To be effective, an election must be made within the defined applicable election period which, in the case of an election to waive the qualified joint and survivor annuity benefit, must be within the ninety day period ending on the annuity starting date, or in the case of an election to waive the qualified pre-retirement survivor annuity, the period which begins on the first day of the plan year in which the participant attains age 35 and ends on the date of the participant’s death.
Naturally, the Internal Revenue Code defines what is a joint and survivorship annuity. IRC § 417(b)(1) states that it is an annuity for the life of the participant with a survivor annuity for the life of the spouse which is not less than fifty percent (and not greater than one hundred percent) of the amount which is payable during the joint lives of the participant and the spouse and which is the actuarial equivalent of a single annuity for the life of the participant.
A consensual waiver signed before marriage, such as in a premarital agreement, is not a valid consent. The possibility of problems that can arise if after marriage a spouse refuses to sign such a consent can be avoided by converting the retirement plan into an IRA prior to matrimony. In addition, the rights of a surviving spouse may differ somewhat depending upon the nature of the retirement plan. In particular, the right of a surviving spouse to military retirement benefits, state teacher retirement benefits, and of other state employees must be examined by analysis of particular statutes. This is a complex area and each type of plan needs to be reviewed separately.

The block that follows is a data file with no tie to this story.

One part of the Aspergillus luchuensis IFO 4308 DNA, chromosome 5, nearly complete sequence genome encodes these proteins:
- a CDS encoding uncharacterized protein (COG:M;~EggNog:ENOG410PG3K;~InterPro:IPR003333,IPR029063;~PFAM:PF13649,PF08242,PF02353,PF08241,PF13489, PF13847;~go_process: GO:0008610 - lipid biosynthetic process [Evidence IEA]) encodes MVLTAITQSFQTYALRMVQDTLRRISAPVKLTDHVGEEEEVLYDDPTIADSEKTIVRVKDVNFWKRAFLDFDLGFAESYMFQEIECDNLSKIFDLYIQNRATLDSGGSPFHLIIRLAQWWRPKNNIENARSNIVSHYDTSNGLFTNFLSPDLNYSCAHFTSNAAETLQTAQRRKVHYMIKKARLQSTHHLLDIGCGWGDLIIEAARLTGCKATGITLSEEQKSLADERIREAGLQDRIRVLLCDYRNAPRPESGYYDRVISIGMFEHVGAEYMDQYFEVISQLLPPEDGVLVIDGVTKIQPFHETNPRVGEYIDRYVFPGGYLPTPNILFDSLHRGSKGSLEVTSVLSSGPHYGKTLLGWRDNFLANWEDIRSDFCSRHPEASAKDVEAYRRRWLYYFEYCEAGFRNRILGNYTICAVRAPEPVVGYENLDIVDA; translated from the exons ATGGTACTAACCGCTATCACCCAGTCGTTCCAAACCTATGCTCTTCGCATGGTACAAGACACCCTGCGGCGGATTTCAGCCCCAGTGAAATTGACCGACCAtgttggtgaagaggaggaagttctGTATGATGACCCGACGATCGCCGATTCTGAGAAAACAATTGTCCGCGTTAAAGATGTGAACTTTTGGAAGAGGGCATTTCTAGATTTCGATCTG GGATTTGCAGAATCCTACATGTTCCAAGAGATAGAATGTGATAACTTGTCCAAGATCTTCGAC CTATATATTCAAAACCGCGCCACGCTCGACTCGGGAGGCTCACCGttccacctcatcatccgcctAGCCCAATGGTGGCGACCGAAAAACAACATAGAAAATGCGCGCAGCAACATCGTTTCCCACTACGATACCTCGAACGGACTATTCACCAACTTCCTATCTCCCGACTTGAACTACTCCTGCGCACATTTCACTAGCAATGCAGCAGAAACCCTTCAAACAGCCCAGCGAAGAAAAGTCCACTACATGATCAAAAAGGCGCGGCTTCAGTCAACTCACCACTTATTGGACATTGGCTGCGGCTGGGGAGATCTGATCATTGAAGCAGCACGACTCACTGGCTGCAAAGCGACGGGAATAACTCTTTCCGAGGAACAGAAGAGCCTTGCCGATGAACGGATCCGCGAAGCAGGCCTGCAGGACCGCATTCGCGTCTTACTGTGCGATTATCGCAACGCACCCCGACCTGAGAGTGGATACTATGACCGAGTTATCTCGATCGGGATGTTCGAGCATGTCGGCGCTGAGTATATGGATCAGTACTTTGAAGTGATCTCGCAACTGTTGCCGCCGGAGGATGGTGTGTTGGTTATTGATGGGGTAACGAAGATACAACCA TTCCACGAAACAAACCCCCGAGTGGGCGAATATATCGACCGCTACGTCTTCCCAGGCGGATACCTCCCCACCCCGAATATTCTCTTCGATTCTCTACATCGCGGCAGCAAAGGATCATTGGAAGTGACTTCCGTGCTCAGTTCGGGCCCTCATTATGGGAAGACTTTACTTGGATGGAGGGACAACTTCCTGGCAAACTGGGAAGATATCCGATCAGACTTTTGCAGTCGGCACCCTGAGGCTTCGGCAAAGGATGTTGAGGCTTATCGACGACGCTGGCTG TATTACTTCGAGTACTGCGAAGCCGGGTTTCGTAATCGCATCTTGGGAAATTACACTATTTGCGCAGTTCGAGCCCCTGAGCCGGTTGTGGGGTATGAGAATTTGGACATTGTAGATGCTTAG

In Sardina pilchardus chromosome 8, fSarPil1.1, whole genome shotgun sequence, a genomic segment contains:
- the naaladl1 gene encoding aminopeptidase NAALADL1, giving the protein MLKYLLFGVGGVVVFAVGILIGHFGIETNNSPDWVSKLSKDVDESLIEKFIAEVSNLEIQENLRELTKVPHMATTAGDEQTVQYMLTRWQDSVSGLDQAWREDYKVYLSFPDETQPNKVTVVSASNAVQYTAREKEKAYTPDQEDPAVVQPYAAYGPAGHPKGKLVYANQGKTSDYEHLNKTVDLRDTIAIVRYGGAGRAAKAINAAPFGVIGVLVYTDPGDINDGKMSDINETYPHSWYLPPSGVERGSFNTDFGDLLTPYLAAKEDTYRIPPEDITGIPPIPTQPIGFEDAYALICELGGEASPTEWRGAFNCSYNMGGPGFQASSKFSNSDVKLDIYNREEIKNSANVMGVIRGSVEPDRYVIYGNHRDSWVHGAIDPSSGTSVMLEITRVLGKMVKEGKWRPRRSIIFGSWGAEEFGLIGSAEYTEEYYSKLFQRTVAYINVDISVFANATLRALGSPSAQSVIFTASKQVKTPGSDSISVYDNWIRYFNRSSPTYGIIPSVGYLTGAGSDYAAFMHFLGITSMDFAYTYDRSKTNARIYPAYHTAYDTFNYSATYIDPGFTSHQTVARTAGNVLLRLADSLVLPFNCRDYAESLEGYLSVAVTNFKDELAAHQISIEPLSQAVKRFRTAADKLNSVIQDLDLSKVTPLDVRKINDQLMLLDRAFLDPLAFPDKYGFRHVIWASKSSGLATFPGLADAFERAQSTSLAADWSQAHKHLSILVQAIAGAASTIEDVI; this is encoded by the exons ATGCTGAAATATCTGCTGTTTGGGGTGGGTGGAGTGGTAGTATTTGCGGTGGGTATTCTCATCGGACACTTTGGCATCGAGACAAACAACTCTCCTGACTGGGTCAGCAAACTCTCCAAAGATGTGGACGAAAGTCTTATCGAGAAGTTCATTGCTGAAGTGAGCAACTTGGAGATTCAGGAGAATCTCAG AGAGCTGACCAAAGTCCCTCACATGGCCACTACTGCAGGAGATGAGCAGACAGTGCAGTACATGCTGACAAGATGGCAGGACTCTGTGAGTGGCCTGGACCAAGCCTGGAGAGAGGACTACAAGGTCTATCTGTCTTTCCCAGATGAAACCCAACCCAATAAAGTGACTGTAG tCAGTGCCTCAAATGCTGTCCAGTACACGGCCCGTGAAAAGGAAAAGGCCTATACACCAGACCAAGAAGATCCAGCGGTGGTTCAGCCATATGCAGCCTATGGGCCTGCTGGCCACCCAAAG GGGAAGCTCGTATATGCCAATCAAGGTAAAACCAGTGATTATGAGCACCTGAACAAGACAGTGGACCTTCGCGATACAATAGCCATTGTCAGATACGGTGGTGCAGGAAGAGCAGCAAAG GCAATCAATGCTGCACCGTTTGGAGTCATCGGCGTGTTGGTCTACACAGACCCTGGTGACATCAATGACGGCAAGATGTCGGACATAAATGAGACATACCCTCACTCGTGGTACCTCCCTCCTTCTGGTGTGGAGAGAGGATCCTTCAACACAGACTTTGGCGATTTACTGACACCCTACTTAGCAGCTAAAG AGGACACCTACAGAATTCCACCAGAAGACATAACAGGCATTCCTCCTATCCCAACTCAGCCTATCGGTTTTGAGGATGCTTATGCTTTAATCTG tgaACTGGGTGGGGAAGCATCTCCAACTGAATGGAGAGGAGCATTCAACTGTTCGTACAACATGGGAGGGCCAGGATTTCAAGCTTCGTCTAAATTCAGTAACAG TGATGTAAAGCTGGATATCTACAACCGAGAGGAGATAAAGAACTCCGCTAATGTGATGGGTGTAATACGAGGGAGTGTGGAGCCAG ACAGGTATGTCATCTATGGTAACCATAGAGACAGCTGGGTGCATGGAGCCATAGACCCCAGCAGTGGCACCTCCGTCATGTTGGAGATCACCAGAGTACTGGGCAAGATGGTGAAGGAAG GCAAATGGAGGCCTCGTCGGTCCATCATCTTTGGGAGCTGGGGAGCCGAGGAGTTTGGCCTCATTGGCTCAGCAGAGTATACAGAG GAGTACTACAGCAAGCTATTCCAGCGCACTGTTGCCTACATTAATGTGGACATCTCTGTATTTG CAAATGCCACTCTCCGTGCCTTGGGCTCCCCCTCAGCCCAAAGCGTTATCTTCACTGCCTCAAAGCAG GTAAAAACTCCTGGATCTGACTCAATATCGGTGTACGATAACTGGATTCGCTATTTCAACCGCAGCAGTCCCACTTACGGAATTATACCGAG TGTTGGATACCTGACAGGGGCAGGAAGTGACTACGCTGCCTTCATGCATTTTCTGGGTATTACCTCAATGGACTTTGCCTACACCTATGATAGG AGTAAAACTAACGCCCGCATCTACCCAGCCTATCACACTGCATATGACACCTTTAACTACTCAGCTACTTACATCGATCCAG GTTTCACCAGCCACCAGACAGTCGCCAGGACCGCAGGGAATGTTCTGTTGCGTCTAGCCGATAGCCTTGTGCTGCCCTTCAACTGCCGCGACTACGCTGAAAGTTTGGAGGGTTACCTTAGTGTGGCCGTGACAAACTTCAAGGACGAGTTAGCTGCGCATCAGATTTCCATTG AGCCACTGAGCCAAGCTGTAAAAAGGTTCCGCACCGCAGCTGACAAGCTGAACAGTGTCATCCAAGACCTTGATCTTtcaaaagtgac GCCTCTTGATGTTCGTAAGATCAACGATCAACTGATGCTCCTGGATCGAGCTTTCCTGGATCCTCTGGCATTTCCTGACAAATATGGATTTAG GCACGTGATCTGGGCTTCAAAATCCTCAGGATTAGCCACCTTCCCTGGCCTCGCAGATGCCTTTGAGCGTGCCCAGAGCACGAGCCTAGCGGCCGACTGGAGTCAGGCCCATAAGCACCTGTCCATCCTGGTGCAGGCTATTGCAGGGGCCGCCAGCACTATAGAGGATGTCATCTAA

However, retirement plans subject to the Employment Retirement Income Security Act of 1974 are not subject to this statute as a result of the Boggs case. However, there is some difference of opinion amongst practitioners as to whether this statute would impact IRA’s. In addition, there are many questions as to the meaning of this statute. For example, is a distribution from an individual retirement account a distribution only of income, or is it a distribution of income and principal? If it is a distribution of income, then the usufructuary probably does not have to account to the naked owner. However, if it includes a distribution of principal, then how must the usufructuary account to the naked owner? Is the usufructuary required to post a bond and/or invest the principal distribution in a safe investment?
6. Banking Rights
A bank may pay to the surviving spouse of a depositor a sum not to exceed $10,000 out of a bank account in the name of the decedent without any court proceeding, and the bank is discharged for the amount paid. This statutory provision was enacted to protect financial institutions. The purpose of this statute is to protect banks and not to vary the substantive laws of inheritance or spousal rights. Presumably, the spouse must account for these funds during the succession administration.
B. Planning Considerations and Contractual Elements